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history may also provide suitable themes for drama and that a bourgeois or a banditmay also sometimes possess enough nobility to transform a stage.These precepts he exemplified in his own plays, some of which are in prose as well asin verse and which generally deal with some dramatic episode from European history.The subjects of Marie Tudor and Lucrezia Borgia are self-explanatory. Hernani, whichquite literally caused a riot at its first performance, sets at odds a noble Spanish banditand Charles V, Emperor of Spain; in Ruy Blas, a valet, through the love of a queen,temporarily becomes head of state.We cannot today appreciate Hugo's plays as wholeheartedly as did his contemporaries.His plots, with their disguises and recognitions, seem a little too melodramatic; hisdaring adventurers and his perfect, passionate, unattainable heroines are two-dimensional. Nevertheless, particularly in their historical accuracy of incident and decor,they represent a great stride toward realism in the drama; in the stage's own terms,some of them are still "marvelous theater."Les Miserablesby Victor Hugo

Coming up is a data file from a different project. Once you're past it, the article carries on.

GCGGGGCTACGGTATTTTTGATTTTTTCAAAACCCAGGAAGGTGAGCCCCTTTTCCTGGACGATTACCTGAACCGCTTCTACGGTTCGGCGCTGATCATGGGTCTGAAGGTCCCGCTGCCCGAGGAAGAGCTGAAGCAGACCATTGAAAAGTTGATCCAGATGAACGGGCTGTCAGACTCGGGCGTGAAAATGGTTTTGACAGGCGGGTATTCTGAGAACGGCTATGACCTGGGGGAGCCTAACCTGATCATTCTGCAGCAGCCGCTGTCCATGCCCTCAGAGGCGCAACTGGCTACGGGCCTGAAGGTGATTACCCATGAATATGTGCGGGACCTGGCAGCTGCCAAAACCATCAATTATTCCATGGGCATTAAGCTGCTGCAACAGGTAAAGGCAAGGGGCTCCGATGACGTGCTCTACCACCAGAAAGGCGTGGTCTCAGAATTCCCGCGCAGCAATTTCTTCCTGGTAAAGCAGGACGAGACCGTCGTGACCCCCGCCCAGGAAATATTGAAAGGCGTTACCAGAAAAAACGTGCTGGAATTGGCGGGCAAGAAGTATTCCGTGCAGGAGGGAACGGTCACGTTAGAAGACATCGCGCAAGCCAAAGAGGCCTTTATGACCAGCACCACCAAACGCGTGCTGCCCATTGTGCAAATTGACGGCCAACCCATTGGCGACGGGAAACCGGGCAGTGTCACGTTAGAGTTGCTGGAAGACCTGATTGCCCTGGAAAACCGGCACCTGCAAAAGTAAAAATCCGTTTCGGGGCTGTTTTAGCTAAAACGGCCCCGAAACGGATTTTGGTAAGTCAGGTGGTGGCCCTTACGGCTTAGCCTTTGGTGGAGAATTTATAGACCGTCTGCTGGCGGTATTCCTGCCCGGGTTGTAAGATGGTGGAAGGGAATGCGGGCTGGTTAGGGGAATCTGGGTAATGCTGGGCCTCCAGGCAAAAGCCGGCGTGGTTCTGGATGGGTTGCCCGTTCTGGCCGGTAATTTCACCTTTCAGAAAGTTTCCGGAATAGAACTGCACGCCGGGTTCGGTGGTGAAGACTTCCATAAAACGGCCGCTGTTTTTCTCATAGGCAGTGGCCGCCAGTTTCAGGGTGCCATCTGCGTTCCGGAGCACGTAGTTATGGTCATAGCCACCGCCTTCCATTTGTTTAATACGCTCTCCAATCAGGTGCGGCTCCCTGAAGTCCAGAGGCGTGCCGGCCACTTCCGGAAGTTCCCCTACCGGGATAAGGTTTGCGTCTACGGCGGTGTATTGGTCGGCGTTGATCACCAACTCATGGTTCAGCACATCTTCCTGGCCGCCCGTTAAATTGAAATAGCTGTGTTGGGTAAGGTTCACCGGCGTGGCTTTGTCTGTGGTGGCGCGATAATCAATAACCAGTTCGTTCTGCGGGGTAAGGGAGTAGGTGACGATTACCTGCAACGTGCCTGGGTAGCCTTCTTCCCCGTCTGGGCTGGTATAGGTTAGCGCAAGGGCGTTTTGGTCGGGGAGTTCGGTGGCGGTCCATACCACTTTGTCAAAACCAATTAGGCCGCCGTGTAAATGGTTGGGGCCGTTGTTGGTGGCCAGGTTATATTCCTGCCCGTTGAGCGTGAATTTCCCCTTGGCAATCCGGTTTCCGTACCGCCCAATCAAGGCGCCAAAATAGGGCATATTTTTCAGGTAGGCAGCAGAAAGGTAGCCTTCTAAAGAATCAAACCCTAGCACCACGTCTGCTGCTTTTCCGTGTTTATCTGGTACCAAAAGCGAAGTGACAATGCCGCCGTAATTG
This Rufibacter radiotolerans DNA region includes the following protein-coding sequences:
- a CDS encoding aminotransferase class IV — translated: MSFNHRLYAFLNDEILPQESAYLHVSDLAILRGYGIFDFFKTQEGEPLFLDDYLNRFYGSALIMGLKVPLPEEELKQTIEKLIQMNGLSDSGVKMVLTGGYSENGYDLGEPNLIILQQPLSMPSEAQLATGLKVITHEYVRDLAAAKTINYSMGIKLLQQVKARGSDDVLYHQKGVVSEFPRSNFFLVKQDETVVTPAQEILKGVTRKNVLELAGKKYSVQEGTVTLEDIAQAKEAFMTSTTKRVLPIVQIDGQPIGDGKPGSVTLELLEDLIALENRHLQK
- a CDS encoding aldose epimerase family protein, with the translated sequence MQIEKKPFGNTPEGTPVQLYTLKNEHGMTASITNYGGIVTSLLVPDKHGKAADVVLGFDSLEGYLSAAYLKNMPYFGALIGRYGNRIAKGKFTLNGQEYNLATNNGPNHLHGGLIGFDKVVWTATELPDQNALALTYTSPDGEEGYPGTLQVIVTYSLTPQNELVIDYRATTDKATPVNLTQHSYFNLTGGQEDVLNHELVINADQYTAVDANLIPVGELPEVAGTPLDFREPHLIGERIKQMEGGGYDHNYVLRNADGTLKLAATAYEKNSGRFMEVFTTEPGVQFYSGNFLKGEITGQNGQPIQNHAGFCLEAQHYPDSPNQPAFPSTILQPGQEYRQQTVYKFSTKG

Jean Valjean is an ex-convict who was imprisoned for stealing a loaf of bread. Upon hisrelease, he finds that he is treated like an outcast everywhere he goes, until the BishopMyriel helps him to create a new life for himself. He adopts the name MonsieurMadeleine, and becomes a successful factory owner. However, he is hunted by thedogged police officer Javert, who believes that no criminal can ever truly reform.Fantine is an impoverished but beautiful young woman who falls in love with a pompousyoung student, who eventually abandons her shortly after she gives birth to their child.Fantine names this daughter Cosette, and leaves her in the care of the Thénardiers inorder to find work. The Thénardiers treat Cosette cruelly, and charge Fantine high sumsof money for the care of her daughter. After her illegitimate child is discovered, sheloses her job at Valjean's factory and is forced to turn to prostitution.Javert takes her into custody after she assaults a young man who shoves a snowballdown her blouse. Valjean intervenes and brings Fantine to a hospital; she is deathly illafter the snowball incident. Valjean promises Fantine that he will take care of herdaughter Cosette, but this task is interrupted when Valjean hears that a man namedChampmathieu has been mistakenly identified as him, and faces life imprisonment as arecidivist convict. After much soul-searching, Valjean testifies in front of the court that heis actually Valjean. Fantine dies, and Valjean is imprisoned once again.Valjean escapes prison after falling from a rope, and he rescues Cosette from thewicked Thénardiers. They start a new life in Paris that is soon interrupted by Javert, whohas discovered that Valjean escaped from prison alive. The two take shelter in the Petit-Picpus convent, and Cosette grows into a young woman.